Article 81 – Conspiracy: Criminalizes any collaboration to commit offenses listed under the UCMJ.

Article 82 – Solicitation: Defines solicitation to commit an offense as a crime.

Article 82(a) – Soliciting another to commit another crime: Defines any act by a service member to ask another member to commit a crime or ask for advice in committing a crime.

Article 83 – Malingering: Criminalizes any shirking or avoidance of duty through a faked illness or self-harm.

Article 84 – Quarantine: Medical, Breaking: Deserting medical quarantine without a discharge order is punishable.

Article 85 – Desertion: Knowingly leaving your post is punishable by law

Article 86 – Absence without leave (AWOL): Failing to report for duty at the right time is punishable by law.

Article 87 – Missing movement: Missing an assigned duty at the designated time is punishable by law.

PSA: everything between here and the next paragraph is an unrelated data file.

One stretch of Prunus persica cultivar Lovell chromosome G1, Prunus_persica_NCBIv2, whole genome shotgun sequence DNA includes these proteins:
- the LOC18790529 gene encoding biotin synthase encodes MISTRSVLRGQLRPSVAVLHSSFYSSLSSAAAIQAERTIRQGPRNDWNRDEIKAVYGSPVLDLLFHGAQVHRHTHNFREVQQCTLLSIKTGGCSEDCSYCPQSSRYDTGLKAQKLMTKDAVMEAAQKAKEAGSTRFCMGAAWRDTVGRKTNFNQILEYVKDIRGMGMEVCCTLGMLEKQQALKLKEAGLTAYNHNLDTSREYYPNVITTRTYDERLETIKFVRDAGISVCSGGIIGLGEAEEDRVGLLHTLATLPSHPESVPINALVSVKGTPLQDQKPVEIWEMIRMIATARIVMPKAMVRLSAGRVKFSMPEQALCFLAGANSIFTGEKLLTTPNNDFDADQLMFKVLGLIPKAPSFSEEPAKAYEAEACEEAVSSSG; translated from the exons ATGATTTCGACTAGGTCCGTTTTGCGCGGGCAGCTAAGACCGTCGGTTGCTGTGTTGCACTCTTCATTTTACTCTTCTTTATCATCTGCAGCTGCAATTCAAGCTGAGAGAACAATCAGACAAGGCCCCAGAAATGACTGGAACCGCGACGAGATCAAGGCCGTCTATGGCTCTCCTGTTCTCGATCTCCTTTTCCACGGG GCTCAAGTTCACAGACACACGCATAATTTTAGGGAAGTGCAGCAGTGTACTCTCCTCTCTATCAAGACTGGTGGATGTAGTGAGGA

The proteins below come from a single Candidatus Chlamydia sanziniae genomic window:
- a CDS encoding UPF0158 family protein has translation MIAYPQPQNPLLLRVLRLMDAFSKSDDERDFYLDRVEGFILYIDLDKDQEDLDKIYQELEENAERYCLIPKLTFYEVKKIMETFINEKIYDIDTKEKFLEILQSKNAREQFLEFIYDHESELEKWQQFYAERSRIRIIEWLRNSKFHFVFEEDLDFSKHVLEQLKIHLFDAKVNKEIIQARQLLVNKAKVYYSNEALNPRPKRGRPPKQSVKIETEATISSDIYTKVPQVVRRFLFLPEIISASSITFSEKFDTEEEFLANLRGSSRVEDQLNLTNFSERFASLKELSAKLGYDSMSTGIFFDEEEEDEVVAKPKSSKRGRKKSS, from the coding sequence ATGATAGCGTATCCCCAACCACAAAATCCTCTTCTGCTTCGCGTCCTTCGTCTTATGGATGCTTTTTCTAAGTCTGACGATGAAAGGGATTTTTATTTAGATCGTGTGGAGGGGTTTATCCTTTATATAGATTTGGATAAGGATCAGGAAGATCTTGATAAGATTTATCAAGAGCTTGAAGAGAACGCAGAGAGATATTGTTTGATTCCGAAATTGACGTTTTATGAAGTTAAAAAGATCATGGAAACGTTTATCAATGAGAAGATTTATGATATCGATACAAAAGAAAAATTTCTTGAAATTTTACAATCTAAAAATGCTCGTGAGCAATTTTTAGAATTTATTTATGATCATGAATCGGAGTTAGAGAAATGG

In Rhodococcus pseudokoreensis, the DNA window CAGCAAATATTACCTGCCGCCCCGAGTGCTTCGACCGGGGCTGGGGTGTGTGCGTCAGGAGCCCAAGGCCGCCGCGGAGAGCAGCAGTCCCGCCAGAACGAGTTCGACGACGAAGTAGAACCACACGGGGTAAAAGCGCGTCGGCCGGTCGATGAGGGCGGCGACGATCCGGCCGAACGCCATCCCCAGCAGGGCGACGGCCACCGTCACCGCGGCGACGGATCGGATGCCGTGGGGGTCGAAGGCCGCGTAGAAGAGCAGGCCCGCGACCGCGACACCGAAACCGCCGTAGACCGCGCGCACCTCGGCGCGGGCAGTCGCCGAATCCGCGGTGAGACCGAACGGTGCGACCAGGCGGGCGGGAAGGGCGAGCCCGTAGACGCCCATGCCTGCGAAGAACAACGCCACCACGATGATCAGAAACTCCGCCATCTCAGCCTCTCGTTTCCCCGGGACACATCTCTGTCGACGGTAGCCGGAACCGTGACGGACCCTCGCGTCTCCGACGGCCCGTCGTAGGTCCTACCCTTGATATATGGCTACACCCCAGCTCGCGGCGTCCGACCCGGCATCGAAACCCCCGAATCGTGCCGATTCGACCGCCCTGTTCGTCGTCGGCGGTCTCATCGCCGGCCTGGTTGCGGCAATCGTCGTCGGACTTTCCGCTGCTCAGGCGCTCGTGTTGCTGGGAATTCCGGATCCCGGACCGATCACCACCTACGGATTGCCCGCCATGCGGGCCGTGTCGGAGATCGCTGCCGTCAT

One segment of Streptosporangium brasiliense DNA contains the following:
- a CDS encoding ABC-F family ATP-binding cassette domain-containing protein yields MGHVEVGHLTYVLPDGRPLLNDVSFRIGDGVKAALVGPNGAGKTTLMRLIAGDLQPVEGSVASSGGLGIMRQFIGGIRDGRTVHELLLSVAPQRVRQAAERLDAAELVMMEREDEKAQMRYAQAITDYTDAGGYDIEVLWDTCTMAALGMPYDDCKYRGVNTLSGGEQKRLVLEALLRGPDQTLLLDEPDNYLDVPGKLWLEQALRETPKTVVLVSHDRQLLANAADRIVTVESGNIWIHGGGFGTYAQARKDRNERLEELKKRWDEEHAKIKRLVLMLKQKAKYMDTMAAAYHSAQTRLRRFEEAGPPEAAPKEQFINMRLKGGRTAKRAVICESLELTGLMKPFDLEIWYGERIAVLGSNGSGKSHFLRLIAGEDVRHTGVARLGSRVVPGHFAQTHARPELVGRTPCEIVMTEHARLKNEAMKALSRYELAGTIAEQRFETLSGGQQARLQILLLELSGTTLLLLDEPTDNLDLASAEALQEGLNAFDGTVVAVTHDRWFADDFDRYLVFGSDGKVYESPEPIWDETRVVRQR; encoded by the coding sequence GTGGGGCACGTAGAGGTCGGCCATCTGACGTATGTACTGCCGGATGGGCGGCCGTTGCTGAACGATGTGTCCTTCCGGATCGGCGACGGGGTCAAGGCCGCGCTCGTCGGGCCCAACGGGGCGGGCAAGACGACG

Article 87(a) – Resistance, Flight, Breach of Arrest, and Escape: This article defines escaping from custody or detention as an offense.

Article 87(b) – Correctional custody-offenses against: This article defines acts relating to escaping correctional custody

Article 87(c) – Jumping from Vessel into the Water: This article defines any acts involving a service member jumping from a military vessel into a body of water.

Article 87(d) – Restriction, Breaking: Any act that breaches a restriction that a commanding officer puts on a service member.

Article 88 – Contempt toward officials: This article defines any scornful statements made by a service member to a government officer as a crime.